Wayne County Sheriff Benny Napoleon and Mike Duggan )
Detroit — The momentum gained when mayoral candidate Mike Duggan won the primary is carrying over as he continues to raise more money than opponent Benny Napoleon, campaign finance reports released Friday show.
With less than two weeks before city voters choose their next mayor, the reports show Duggan raised about $824,000, including a donation from former Michigan Gov. Jennifer Granholm, in the period following the primary election until Oct 20.
Napoleon raised slightly more than $175,000 during the same period, including an AFSCME endorsement that earned him a $10,000 donation. But Napoleon also loaned his campaign $17,500 during the period, records show.
Duggan campaign spokesman Bryan Barnhill II said fundraising is one way to show the effectiveness of a campaign and the report shows “people are responding to Mike as a turnaround expert.”
The report shows donations as small as $5 and others who maxed out to show they support a candidate they believe in, Barnhill said.
“They believe in his ability to transform Detroit,” Barnhill said. “We’ve been very aggressive in reaching out to people. Every single aspect will play a role in the outcome (of the race) and fundraising is one aspect, but it’s an important one. Every dollar matters and every donor matters.”
Duggan, who mounted a write-in campaign after being tossed off the primary ballot, won the race with 52 percent of the vote to Napoleon’s 30 percent.
In the primary, Duggan raised about $1.2 million, while Napoleon raised $645,000.
Duggan’s report showed he also received $1,000 donations from Paul Hillengonds, a senior vice president at DTE Energy; $1,000 from John Adamo of Adamo Construction; and $1,000 each from attorney Sam Bernstein; John Rakolta, CEO of Waldbridge Construction, and Cynthia Taueg, a vice president at St. John’s Providence Health System. Veteran local television news anchor Emery King contributed $100.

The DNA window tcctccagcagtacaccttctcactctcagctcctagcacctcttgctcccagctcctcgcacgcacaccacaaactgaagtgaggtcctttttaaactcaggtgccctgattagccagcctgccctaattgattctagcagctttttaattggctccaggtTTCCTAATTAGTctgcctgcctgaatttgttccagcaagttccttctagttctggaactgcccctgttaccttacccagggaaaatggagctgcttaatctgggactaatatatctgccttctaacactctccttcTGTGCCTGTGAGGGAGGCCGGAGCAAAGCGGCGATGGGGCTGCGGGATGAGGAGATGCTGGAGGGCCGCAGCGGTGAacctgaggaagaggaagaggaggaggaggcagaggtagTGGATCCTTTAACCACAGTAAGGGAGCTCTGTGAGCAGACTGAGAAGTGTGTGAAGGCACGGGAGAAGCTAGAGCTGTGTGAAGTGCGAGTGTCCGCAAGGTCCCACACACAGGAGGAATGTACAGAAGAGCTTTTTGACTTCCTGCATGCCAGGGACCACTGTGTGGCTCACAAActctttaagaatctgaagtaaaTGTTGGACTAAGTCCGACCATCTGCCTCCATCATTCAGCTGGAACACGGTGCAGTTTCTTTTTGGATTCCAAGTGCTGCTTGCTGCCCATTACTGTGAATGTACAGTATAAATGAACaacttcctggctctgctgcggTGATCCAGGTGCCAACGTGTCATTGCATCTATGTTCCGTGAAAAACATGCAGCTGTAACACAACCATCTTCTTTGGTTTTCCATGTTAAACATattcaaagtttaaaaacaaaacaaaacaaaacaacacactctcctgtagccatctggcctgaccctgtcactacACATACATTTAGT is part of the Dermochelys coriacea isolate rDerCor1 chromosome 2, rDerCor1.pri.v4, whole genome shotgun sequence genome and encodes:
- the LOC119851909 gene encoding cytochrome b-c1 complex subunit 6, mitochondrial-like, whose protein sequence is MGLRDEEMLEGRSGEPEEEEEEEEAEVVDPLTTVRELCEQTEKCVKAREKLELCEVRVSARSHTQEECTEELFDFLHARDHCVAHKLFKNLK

Contributions from political action committees include $1,000 donations from Plunkett Cooney, Dykema Gossett, Michigan Chamber, Health Alliance Plan and the Detroit Retired City Employees. The Bernstein Family PAC gave $4,000.
Napoleon spent $206,000 during the period and had only $3,917 left at the end of the period. That included full $3,400 donations from the Rev. Charles Adams of Hartford Memorial Baptist Church and Nate Ford, the city’s former building and safety engineering director.
Other donations include $500 from Edwin Rowe of Central United Methodist Church; former city official Sharon McPhail, who gave $500; prominent attorney Gerald Evelyn, who contributed $1,000, and Napoleon’s brother, Hilton Napoleon, who gave $2,500. Inskster Mayor Hilliard Hampton gave a donation of $60.
Napoleon got donations from the political action committees of the Detroit Police Officers Association, which gave $200; Michigan Regional Carpenters, $400, and the Registrars Local 58 IBEW, which gave $5,000.
Napoleon’s campaign did not return a phone call seeking comment.